Oddly Satisfying videos get millions of views online, even though they sometimes seem bland.
The spoon slowly dips into the bowl of pink toy sand and lifts out balls. The sand crunches and deforms, the bowl wobbles. The whole thing in close-up, once forwards and once backwards – nothing else happens. The YouTube video was clicked 116 million times. Strange? That’s exactly what the trend behind it is called: “Oddly Satisfying” – strangely satisfying.
The internet is full of oddly-satisfying videos: bars of soap being cut into tiny pieces, water cascading down a flight of stairs, fruit being artfully sliced—there’s an audience for just about anything. A particularly successful German channel with more than six million subscribers is “Ice Cream Rolls”. You can see how two hands with spatulas prepare ice cream on a chilled metal plate, using a wide variety of ingredients: from energy drinks to broccoli.
Exciting noises and a slight tingling sensation
The channel not only promises its audience Oddly Satisfying, but also “ASMR”. ASMR stands for Autonomous Sensory Meridian Response. There is no good German translation. It’s about noises that are supposed to have a relaxing effect or trigger a slight tingling sensation. You can hear the packaging of the ingredients crackling, the spatula scraping over the metal plate – no speech, no music. In other ASMR videos, people stroke microphones with brushes or fingers, turn the pages of books or whisper into microphones. Some say it even helps them fall asleep.
But why are these videos so popular and what is satisfying about them? According to David Daniel Ebert, they could serve as breaks from everyday digital life. He is Professor of Clinical Psychology at the Vrije Universiteit Amsterdam and deals with online psychotherapy, among other things. Oddly-satisfying videos often featured repetitive and quiet actions. Users only have to process a small amount of information and can focus their attention on a few impressions. In everyday life, on the other hand, they are often overly stimulated by countless pieces of information. He compares the videos to mindfulness exercises and counting sheep.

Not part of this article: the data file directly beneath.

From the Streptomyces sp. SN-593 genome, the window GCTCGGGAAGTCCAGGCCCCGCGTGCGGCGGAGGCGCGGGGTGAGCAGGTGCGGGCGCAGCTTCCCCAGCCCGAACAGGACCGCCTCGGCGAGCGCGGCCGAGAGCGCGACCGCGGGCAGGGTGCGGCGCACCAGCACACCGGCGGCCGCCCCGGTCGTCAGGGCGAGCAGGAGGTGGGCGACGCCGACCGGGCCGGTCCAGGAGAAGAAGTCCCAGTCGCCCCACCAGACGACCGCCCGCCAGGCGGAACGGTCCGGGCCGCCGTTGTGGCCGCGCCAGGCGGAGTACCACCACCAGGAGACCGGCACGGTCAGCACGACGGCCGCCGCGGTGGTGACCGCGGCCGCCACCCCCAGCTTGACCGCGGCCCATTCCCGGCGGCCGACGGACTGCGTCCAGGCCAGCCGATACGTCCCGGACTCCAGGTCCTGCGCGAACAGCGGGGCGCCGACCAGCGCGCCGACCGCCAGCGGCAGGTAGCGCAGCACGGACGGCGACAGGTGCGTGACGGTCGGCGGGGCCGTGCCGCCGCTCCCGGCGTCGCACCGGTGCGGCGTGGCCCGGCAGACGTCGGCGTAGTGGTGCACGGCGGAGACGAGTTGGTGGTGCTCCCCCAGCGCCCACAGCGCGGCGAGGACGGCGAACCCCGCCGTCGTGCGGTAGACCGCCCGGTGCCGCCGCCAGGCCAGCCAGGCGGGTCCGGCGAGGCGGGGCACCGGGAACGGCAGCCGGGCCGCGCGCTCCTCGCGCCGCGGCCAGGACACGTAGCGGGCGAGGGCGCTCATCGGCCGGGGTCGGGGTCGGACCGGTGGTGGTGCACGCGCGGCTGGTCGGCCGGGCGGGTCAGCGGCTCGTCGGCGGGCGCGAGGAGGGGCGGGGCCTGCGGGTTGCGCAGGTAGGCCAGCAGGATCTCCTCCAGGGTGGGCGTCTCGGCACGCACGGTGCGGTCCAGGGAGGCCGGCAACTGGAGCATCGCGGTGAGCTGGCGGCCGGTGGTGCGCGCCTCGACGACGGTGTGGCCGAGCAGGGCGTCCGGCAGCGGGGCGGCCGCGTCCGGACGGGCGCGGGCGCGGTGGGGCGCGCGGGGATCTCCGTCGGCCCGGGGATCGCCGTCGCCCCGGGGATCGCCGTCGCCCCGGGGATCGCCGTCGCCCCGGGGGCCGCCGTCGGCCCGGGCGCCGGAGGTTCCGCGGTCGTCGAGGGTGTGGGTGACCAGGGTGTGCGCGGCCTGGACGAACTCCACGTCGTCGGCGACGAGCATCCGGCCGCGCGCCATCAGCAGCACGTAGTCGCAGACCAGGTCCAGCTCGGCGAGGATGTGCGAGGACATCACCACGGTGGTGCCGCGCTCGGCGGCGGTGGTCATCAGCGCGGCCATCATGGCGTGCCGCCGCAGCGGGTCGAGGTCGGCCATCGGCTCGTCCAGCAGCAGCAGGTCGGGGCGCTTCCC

According to Ebert, there are still no studies on the visual effect. Only the ASMR phenomenon has already been researched a bit. According to studies, it actually causes psychophysiological changes in some people, says Ebert. The heart beats calmer, the mood brightens.
For the psychologist, the attraction of the oddly satisfying videos could also have something to do with the fact that they often show manual activities and many people hardly ever work with their hands in everyday life. Trend researcher Ulrich Köhler agrees: “The attraction of these Oddly Satisfying videos is primarily that I see activities, manual activities (…), i.e. things where I have a feeling of structure, of a certain feeling of touch .” That is the longing for the real experience in an increasingly digital world.
But where does this trend come from? “The history of oddly satisfying videos probably goes back to commercials,” says Köhler. Television and cinema advertising often show highly exaggerated, particularly appealing images. “Whether someone bites into chocolate, whether it’s the ice cream that’s taken out of the box.”
Created on Reddit
Youtube names the videos of a mixer manufacturer as probably one of the first oddly satisfying formats. Under the heading “Does it mix?” the videos show what happens to marbles or an iPod in a mixer. The YouTube channel has existed since 2006. The German YouTube channel “HaerteTest” is similarly destructive. Among other things, it shows in close-up how smartphones, fruit or a cactus are run over by a car. According to YouTube, more than nine million followers make the account the second largest German channel.
And where does the term Oddly Satisfying come from? “To the best of my knowledge, this exact terminology originated on the online platform Reddit,” says trend researcher Köhler. In a forum, users would have dedicated themselves specifically to these videos. The term has also arrived in advertising. In a video, automaker BMW shows “oddly satisfying BMW moments”: close-ups of ice scrapers, a perfectly packed trunk or dirt washed away by a high-pressure cleaner.